25 December 1899, Cecil Rhodes gives permission to George Labram to begin the construction of the Long Cecil gun.
25 December 1909, Two African miners die and another 51 injured during an inter-tribal fight in the Wesselton compound.
25 December 1909, Theft of valuable jewellery at the Oppenheimer home on Lodge Road.
CHRISTMAS DAY IN KIMBERLEY – Thursday 25 December 1919
On this day in Kimberley 100 years ago the citizens were still struggling to come to terms with the horrific Spanish Flu epidemic that took so many lives in October and November a year before (1918). Many of the families were also in mourning for their loved ones who had been killed or died on active service during the Great War that had only ended on 11 November 1918.
The Diamond Fields Advertiser reported: “Last year Christmas Eve was held with peace restored – but there was something lacking. The Kimberley boys had not yet returned from the scenes of their gallantry, and the thoughts of most were turned towards them. This year the celebration approximated more to the old-fashioned Christmas Eve and Day, now that the absent had returned. One of the finest festivals of the whole year – indeed the finest – had arrived, and everyone was desirous to welcome it with shout – or smile – in the absence of choirs and brass bands whose Christmas carols are such a gladdening feature in other parts. Needless to say, lungs failed the occasion, and consequently resort had to be made to artificial aids. These were of the rattle and trumpet type mainly; they were not very pleasing to the ear, but they produced the required result, which was to make a great noise of welcome. Other features, such as confetti, were introduced to add to the rejoicing, and with laughter and merriment the wilkin was made to ring. The shops were bright and attractive, though the toys beloved by the children were less numerous and more costly than in days gone by, but all appeared ready to adapt themselves to the new times, and to meet with cheerful countenance the joyous festival.”
It was very hot – is it ever not? The temperature was 46.6 degrees Celcius in the sun and 32 degrees C in the shade. The ice merchants must have made a fortune! There had been no rain and none had been forecast. There is no doubt that Father Christmas and his reindeer had suffered dehydration problems.
The then daily newspaper the Diamond Fields Advertiser – published Monday to Saturday – would have a Christmas Day edition but not on Boxing Day (Friday 26th December), and unlike today, would publish throughout the week that followed including on New Year’s Day. The Swiss Café was still advertising a “…seasonable and acceptable present but not too costly” – their Home-made chocolates in fancy glove and handkerchief boxes
The Kimberley City Council would only close their offices on Christmas Day, Boxing Day as well as from 1 to 3 January 1920. The Market on the Square would also close on the above days.
All hotels would be open and all had advertised Christmas Day menus for several weeks.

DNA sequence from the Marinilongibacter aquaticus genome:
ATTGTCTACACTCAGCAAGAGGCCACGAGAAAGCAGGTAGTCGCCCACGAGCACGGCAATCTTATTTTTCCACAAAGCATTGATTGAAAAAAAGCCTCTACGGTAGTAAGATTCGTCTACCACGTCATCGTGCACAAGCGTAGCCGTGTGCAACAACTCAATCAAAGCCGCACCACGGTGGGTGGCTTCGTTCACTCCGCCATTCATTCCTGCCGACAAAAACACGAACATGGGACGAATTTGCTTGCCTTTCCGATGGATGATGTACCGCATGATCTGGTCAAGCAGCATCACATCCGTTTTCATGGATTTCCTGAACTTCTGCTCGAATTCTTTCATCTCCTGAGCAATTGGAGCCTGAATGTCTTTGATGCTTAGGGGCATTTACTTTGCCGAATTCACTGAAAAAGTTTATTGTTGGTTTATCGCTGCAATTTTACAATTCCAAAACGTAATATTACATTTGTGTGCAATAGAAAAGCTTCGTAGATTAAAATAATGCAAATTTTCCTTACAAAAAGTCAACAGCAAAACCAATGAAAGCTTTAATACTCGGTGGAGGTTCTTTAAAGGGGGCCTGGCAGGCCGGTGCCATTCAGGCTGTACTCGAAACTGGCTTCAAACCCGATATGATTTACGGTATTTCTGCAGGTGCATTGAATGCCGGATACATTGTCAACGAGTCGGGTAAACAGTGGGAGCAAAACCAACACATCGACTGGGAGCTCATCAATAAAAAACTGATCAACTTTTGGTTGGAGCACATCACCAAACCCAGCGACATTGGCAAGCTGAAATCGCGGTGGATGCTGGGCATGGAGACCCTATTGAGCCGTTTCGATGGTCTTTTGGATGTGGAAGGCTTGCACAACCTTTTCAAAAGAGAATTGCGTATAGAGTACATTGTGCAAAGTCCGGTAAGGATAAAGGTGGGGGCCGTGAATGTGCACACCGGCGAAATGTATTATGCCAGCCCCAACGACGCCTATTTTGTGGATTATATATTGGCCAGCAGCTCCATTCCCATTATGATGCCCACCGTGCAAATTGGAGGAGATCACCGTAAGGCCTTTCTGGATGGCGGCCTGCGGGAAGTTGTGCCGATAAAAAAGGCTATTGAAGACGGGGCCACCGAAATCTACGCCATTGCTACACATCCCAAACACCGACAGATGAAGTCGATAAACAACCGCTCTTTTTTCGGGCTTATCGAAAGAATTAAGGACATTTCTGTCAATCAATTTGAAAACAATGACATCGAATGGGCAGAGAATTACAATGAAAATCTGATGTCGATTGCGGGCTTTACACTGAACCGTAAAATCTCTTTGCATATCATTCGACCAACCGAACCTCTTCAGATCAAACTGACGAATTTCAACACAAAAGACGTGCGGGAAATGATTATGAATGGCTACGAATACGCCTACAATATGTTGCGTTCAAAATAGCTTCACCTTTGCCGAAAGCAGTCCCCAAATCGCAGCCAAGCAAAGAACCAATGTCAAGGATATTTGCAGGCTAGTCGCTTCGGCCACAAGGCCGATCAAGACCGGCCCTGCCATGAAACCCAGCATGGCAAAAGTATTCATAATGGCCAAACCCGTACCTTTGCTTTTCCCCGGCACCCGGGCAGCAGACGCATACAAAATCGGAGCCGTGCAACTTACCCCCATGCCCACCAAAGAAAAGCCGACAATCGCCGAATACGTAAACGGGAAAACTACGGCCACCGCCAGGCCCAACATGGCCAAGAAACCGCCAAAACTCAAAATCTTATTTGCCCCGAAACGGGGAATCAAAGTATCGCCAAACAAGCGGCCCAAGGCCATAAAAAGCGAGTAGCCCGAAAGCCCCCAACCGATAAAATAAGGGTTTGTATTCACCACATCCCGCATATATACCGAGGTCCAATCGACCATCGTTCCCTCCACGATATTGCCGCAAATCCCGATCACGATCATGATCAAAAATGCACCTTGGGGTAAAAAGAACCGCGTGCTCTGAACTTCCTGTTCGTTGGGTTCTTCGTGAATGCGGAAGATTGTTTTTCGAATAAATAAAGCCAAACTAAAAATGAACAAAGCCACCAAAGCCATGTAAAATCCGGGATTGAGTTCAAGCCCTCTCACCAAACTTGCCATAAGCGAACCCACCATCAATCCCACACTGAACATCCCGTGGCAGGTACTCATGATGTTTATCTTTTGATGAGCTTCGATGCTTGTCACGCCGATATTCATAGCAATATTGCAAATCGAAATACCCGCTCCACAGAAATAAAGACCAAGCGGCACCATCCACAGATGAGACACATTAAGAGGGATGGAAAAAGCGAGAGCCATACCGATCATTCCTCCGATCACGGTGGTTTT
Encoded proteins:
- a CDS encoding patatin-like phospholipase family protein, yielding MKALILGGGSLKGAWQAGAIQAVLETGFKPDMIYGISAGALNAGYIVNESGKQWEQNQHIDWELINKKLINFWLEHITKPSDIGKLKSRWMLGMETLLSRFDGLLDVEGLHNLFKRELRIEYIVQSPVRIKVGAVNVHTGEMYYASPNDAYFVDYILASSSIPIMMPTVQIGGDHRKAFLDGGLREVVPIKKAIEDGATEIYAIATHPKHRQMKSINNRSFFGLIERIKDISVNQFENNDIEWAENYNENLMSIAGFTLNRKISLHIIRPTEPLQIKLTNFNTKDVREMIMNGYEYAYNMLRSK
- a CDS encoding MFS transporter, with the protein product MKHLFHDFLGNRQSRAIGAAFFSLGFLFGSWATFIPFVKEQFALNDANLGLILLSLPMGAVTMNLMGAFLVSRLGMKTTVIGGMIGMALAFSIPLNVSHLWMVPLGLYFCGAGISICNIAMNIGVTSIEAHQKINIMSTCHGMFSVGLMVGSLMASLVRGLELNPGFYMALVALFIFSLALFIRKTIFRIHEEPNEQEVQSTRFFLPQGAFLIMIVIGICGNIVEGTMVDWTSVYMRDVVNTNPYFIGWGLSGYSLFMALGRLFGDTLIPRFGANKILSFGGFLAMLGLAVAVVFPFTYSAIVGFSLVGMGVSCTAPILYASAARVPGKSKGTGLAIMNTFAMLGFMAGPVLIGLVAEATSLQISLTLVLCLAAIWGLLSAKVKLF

On Christmas Eve Mr Rybnikar’s band rendered an attractive musical programme for two hours at the Alexandersfontein Hotel. Extra tram cars had been laid on.
The cinema would be open on Christmas Day. The Olympia had the silent movie “The Parisian Tigress” starring Viola Dana, while the Trocadero featured “A Soul’s Crucifixion” starring Violet Hopson and Basil Gill. The Empire in Beaconsfield would be showing Fannie Ward in the 1916 six-reel story of South Africa titled “The Years of the Locust”.
The De Beer’s swimming bath on Warren Street would also be open on Christmas Day. Assuredly, it would have been visited by many.
But it was still hot, very hot…
From the book Summer of 1899
From the Siege of Kimberley diary of Katharine Muriel Green, the wife of Diamond Fields Advertiser editor George Green, and mother of well-known writer Lawrence Green, who, incidentally, was born during the siege:
We have had a famous Christmas dinner; the piece de resistance was the dear old fowl who laid me an egg almost daily for six weeks. For the last three weeks we have kept her in the kitchen, as thieves are not unknown in this neighbourhood. Once she escaped and ran fluttering and clucking down the road with the whole household in pursuit. She was captured by a swift-footed little coloured boy who almost sat upon her in his anxiety to keep her fast. Our anxiety as we saw our Christmas dinner first disappearing and then being squashed can be imagined! Well she stewed and stewed and was served with a few priceless potatoes my husband secured from his Greek friend. A bottle of preserved gooseberries from the same friend, but minus cream and sugar, so a little sour. However, some long treasured almonds and raisins and a tin of delicious figs preserved in wine, I think, dark and very sweet, made up for the gooseberries. When I tell you that for supper we had a fresh egg each, with bread and jam and cold sago pudding, you will see that even in a siege we kept the good old English custom of having the best of everything procurable on Christmas Day.
We kept our solitary bottle of champagne in our water jug until evening and about 9 o’clock, when the weather was slightly cooler, we invited our landlady, her husband and sister to come and help us drink it, and with biscuits, figs and nuts we had quite a little feast and were all cheerful, wished each other a Happy New Year, and drank the toasts of “Absent Friends” and “Lord Methuen and the relief column”. As there was not enough champagne to go around a second time, our toasts were limited to these two.
So ended the most curious Christmas Day that any of us, I think, ever spent.
(From the book: Summer of 1899)